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Cook’s captaincy, a painful topic for Bayliss

Alastair Cook may well be leading England for the last time, if reactions to his side’s crushing defeat in India, are anything to go by.

Cook’s captaincy, a painful topic for Bayliss
Alastair Cook?s captaincy is under the scanner after the disastrous tour of India


England head coach Trevor Bayliss admitted any question about Cook’s future as captain is a “pain in the backside”. Before the series in India, Cook said he was looking forward to not being skipper and after the fourth Test defeat, he admitted to having questions over his role. “It’s a little bit aggravating,” Australian Bayliss told BBC “I think everyone, to a man, in the room would be disappointed if he wasn’t captain next year.” 

Cook, who will be 32 later in December, took over as captain from Andrew Strauss in 2012 and has led England in a record 58 Tests. He won the Ashes series in 2013 and 2015, but he has also had dismal performances, including the whitewash in Australia in 2013-14 and the following summer when England suffered defeats by Sri Lanka at Headingley and India at Lord’s. 

The left-handed opener, the first to score 10,000 Test runs for England, has previously stated his intention to lead in the Ashes 2017 series. But after the debacle in Mumbai, Cook’s fourth defeat in five matches and one that sealed the series for India, Cook said he felt vice-captain Joe Root was ready for leadership. The Essex batsman will meet with England director of cricket Strauss after the India tour, as he does after each series. “Those two guys have obviously had a big history,” Bayliss said. “I’m sure we’ll have a chat between the two or three of us.”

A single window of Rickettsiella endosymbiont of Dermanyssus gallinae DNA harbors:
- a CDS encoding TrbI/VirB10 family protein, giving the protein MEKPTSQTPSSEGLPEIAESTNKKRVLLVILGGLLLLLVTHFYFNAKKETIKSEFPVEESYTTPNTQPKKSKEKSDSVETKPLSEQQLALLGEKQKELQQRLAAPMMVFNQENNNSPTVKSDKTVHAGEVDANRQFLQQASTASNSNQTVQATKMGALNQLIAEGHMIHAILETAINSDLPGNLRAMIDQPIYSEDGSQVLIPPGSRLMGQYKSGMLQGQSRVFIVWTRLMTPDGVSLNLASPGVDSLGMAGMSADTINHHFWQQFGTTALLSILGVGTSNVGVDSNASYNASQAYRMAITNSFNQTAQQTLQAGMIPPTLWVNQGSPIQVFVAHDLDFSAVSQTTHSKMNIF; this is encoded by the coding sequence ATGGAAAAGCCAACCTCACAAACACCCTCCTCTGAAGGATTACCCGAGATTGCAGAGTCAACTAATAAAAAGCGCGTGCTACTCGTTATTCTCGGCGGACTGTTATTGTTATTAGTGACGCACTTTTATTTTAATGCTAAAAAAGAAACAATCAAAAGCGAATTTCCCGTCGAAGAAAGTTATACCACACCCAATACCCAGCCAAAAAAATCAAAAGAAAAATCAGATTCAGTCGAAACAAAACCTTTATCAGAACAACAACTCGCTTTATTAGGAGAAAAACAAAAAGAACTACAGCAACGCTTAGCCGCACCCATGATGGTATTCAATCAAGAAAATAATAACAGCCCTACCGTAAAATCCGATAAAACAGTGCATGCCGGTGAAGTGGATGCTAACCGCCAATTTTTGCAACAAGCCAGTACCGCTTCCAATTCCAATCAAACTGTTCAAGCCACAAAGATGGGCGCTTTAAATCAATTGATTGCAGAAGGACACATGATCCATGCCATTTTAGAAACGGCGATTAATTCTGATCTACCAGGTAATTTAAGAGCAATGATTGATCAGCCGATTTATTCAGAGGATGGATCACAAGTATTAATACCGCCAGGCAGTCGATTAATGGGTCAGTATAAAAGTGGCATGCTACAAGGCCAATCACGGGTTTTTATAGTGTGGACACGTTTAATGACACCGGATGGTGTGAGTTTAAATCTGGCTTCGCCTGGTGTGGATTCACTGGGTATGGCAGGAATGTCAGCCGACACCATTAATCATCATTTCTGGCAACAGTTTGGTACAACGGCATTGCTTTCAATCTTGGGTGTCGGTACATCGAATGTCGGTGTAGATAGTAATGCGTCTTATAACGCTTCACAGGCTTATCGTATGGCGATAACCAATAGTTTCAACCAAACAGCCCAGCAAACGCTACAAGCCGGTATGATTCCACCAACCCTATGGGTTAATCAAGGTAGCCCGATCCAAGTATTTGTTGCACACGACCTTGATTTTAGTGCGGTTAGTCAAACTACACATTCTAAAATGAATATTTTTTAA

After the India tour concludes in Chennai with the fifth Test which starts on Friday, England do not have another fiveday match until July, meaning Cook will have more than six months away from the international game. “I suppose anyone who’s done the job for that long, there’s always going to be questions towards the twilight of his career,” Bayliss said. The coach added that he is trying to stop the conjecture from affecting the dressing room. “When it’s constantly in the media all the time, it’s a bit of a pain in the backside - especially when no-one else around the team believes that or thinks that.” “You start having questions, of course you do,” said Cook after the Mumbai defeat. “Naturally, you look at stuff.” 

“You’re thrown in at the deep end and you either sink or swim. Nothing can really prepare you for it,” said Cook of England captaincy. “But he’s (Root) ready because he’s a clued-up guy and he’s got the respect of everyone in the changing-room. He hasn’t got much captaincy experience, but that doesn’t mean he can’t be a very good captain.” Root’s only senior leadership experience has come in county cricket for Yorkshire and as vice-captain to Cook since the summer of 2015. “When you lose, the captain takes a lot of responsibility but he’s got broad shoulders,” Bayliss told Sky Sports. “Over the past 12, 18 months we’ve seen improvements in the way he captains the team.” Cook, who captained England in Bangladesh in 2010 before taking on the role permanently in 2012, has won 24 of his 58 Tests in charge. He has also 21 Test defeats.

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